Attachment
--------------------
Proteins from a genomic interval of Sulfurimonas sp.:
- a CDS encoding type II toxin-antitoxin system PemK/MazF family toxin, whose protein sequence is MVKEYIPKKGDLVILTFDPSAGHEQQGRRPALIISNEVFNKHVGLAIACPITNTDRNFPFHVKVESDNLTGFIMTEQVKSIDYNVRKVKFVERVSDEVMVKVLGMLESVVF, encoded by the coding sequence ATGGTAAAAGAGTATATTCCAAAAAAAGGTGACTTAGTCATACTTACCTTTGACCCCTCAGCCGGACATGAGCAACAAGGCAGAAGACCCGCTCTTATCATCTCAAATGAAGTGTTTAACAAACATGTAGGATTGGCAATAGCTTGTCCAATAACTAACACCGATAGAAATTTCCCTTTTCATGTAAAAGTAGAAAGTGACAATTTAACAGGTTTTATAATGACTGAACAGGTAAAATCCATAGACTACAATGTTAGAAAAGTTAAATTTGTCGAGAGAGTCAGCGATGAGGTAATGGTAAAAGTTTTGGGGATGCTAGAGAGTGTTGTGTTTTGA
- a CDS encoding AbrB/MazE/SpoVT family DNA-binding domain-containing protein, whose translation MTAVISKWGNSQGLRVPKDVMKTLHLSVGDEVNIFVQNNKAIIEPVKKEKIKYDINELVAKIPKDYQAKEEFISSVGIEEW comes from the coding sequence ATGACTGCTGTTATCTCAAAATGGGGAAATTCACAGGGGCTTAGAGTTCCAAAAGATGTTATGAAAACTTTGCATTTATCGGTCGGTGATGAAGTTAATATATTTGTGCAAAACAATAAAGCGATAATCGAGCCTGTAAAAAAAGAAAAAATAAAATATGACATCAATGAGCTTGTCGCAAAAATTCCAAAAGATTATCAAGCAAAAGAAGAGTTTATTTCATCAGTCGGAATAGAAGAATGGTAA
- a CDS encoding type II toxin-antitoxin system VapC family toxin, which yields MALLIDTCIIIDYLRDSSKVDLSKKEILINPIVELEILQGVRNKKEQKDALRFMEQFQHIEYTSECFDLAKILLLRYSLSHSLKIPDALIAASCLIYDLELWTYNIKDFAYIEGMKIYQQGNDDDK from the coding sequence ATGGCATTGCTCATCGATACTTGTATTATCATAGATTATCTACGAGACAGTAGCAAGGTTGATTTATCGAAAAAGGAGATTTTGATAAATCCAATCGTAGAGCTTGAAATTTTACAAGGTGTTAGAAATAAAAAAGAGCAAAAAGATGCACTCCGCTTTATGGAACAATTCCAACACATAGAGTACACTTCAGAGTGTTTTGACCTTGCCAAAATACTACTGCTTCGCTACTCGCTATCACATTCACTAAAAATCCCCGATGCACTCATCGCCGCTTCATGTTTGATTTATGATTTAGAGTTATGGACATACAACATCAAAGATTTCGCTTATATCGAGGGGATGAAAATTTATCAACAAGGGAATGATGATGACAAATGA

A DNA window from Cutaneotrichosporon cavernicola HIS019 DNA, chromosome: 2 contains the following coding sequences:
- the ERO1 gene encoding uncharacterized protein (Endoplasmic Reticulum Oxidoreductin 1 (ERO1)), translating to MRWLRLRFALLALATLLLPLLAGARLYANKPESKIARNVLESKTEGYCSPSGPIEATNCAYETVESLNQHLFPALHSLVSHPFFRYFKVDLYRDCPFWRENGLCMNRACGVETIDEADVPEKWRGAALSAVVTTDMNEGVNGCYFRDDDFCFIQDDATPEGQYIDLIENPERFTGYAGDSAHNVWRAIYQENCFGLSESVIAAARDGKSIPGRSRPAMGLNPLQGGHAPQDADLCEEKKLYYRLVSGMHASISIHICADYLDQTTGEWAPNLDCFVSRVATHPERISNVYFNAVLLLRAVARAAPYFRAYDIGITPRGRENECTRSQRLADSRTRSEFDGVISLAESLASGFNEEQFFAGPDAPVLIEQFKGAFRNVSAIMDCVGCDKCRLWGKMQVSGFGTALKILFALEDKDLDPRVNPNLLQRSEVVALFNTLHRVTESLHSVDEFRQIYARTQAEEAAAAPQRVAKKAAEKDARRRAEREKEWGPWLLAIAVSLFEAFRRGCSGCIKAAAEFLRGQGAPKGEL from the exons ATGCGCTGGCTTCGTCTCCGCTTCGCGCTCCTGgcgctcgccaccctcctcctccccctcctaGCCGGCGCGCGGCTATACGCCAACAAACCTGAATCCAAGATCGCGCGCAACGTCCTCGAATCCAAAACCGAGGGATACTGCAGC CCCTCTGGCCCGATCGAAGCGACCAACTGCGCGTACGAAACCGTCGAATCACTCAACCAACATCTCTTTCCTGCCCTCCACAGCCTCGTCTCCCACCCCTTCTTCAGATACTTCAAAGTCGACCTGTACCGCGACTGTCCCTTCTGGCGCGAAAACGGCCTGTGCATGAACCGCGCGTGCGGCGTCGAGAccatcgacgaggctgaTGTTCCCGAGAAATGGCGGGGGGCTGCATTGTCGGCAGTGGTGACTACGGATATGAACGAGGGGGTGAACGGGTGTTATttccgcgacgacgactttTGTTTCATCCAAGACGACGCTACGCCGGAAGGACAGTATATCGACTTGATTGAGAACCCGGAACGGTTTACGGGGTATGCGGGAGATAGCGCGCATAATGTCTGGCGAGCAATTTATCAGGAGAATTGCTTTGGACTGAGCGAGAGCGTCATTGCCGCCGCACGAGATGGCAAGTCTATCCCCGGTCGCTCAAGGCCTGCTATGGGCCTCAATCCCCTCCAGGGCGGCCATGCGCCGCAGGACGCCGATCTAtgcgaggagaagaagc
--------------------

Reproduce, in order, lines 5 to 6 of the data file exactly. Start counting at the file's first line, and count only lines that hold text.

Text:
A DNA window from Cutaneotrichosporon cavernicola HIS019 DNA, chromosome: 2 contains the following coding sequences:
- the ERO1 gene encoding uncharacterized protein (Endoplasmic Reticulum Oxidoreductin 1 (ERO1)), translating to MRWLRLRFALLALATLLLPLLAGARLYANKPESKIARNVLESKTEGYCSPSGPIEATNCAYETVESLNQHLFPALHSLVSHPFFRYFKVDLYRDCPFWRENGLCMNRACGVETIDEADVPEKWRGAALSAVVTTDMNEGVNGCYFRDDDFCFIQDDATPEGQYIDLIENPERFTGYAGDSAHNVWRAIYQENCFGLSESVIAAARDGKSIPGRSRPAMGLNPLQGGHAPQDADLCEEKKLYYRLVSGMHASISIHICADYLDQTTGEWAPNLDCFVSRVATHPERISNVYFNAVLLLRAVARAAPYFRAYDIGITPRGRENECTRSQRLADSRTRSEFDGVISLAESLASGFNEEQFFAGPDAPVLIEQFKGAFRNVSAIMDCVGCDKCRLWGKMQVSGFGTALKILFALEDKDLDPRVNPNLLQRSEVVALFNTLHRVTESLHSVDEFRQIYARTQAEEAAAAPQRVAKKAAEKDARRRAEREKEWGPWLLAIAVSLFEAFRRGCSGCIKAAAEFLRGQGAPKGEL from the exons ATGCGCTGGCTTCGTCTCCGCTTCGCGCTCCTGgcgctcgccaccctcctcctccccctcctaGCCGGCGCGCGGCTATACGCCAACAAACCTGAATCCAAGATCGCGCGCAACGTCCTCGAATCCAAAACCGAGGGATACTGCAGC CCCTCTGGCCCGATCGAAGCGACCAACTGCGCGTACGAAACCGTCGAATCACTCAACCAACATCTCTTTCCTGCCCTCCACAGCCTCGTCTCCCACCCCTTCTTCAGATACTTCAAAGTCGACCTGTACCGCGACTGTCCCTTCTGGCGCGAAAACGGCCTGTGCATGAACCGCGCGTGCGGCGTCGAGAccatcgacgaggctgaTGTTCCCGAGAAATGGCGGGGGGCTGCATTGTCGGCAGTGGTGACTACGGATATGAACGAGGGGGTGAACGGGTGTTATttccgcgacgacgactttTGTTTCATCCAAGACGACGCTACGCCGGAAGGACAGTATATCGACTTGATTGAGAACCCGGAACGGTTTACGGGGTATGCGGGAGATAGCGCGCATAATGTCTGGCGAGCAATTTATCAGGAGAATTGCTTTGGACTGAGCGAGAGCGTCATTGCCGCCGCACGAGATGGCAAGTCTATCCCCGGTCGCTCAAGGCCTGCTATGGGCCTCAATCCCCTCCAGGGCGGCCATGCGCCGCAGGACGCCGATCTAtgcgaggagaagaagc